Friday, September 2, 2011

Who Will Be Justice For the Poor?

Saint Lawrence Distributing Alms to the Poor by Angelico Fra

We recently celebrated the memory of St. Lawrence, who was an advocate for the poor and needy, widows, orphans, and marginalized, as we all are called to be. In the above painting we see him distributing alms to the poor. While I have no desire to be grilled alive, he cared for the poor to the end in his great act of justice for the poor.

We are also coming up on the feast of St. Gregory the Great (September 3) who was a deacon long before he became pope, and he too ministered to those within his reach. In the stained glass window below, we see Pope Gregory the Great feeding the poor at his own table, which he did every day. Unbeknownst to him, Christ was one of the strangers he invited to his table.

(Stained glass window of Pope St. Gregory the Great from Saint Meinrad Archabbey Church)

Those of us involved in outreach to the poor and needy, such as soup kitchens and St. Vincent de Paul recognize that we are being inundated with calls for assistance with power, rent, and food, among other necessities. This is a cry for justice for the poor, as we read and chant in the psalms daily.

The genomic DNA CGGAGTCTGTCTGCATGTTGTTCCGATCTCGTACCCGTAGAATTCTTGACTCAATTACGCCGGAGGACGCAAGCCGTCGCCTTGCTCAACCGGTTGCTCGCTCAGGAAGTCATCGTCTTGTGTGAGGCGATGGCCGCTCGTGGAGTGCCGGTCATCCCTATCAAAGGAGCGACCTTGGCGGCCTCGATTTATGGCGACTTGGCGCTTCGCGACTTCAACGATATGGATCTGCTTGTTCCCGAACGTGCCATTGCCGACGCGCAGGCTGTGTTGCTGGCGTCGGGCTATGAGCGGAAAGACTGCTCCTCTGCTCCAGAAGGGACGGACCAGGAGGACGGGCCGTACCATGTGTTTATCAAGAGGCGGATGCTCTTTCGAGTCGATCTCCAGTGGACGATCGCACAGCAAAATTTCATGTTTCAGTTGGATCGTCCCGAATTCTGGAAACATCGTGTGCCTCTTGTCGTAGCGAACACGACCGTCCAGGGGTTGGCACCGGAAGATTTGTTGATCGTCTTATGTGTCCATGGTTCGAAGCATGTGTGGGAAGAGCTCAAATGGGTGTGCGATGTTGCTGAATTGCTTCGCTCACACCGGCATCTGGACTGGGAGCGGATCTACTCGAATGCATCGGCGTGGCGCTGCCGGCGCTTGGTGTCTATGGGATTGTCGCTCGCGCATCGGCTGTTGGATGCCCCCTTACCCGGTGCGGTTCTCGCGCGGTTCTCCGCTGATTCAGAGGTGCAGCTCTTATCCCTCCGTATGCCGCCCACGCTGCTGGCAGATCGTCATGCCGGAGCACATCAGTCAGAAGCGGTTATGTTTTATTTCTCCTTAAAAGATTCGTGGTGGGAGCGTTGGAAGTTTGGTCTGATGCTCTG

I am not a great organizer, but if 19 terrorists could wreak so much havoc ten years ago, imagine if only 19 of us decided to get the word out that the local pantries are in great need? Or better yet, what if we began to be the salt and the light we are called, and loved others as Christ loves us.

Wherever we are, it seems that now, more than ever, the poor need a voice that each of us can-and should-provide. Justice and mercy have embraced. The prophets have told us what we must do: Act with justice, love mercifully, and walk humbly with our God (Micah 6:8).

If every one of us does a little, no one has to do a lot.

May the words of St. Benedict, which Gregory lived by as a Benedictine, spur us on to charity and justice: "Relieve the lot of the poor.Clothe the naked. Visit the sick...Help those in trouble. Console the sorrowing. Be a stranger to the world's ways. And prefer nothing to the love of Christ" (RB. Ch. 4:14-21).

1 comment:

  1. I am very willing to help those who are suddenly inpoverished through no fault of their own. But I get a little nervous when people start talking about social justice nowadays. Typically it often means taking more of my very hard-earned dollars and giving them (via taxation) to people who -- many of whom -- have been on the welfare dole for three and four generations. Social justice ought to have some requirements of the recipient -- to get jobs, regardless how menial they may be. It was people who took menial jobs who built this great nation. I am concerned when we offer sappy love to people trained by our society to be lazy and expect me and others who work hard for our money to just hand my salary over to them. Even St. Paul said, if someone is not willing to work, they shouldn't eat (2 Thess 3:10). Again, I am not talking about those who are impoverished through no fault of their own. But those (happily) are in the tiny minority of people on the government dole.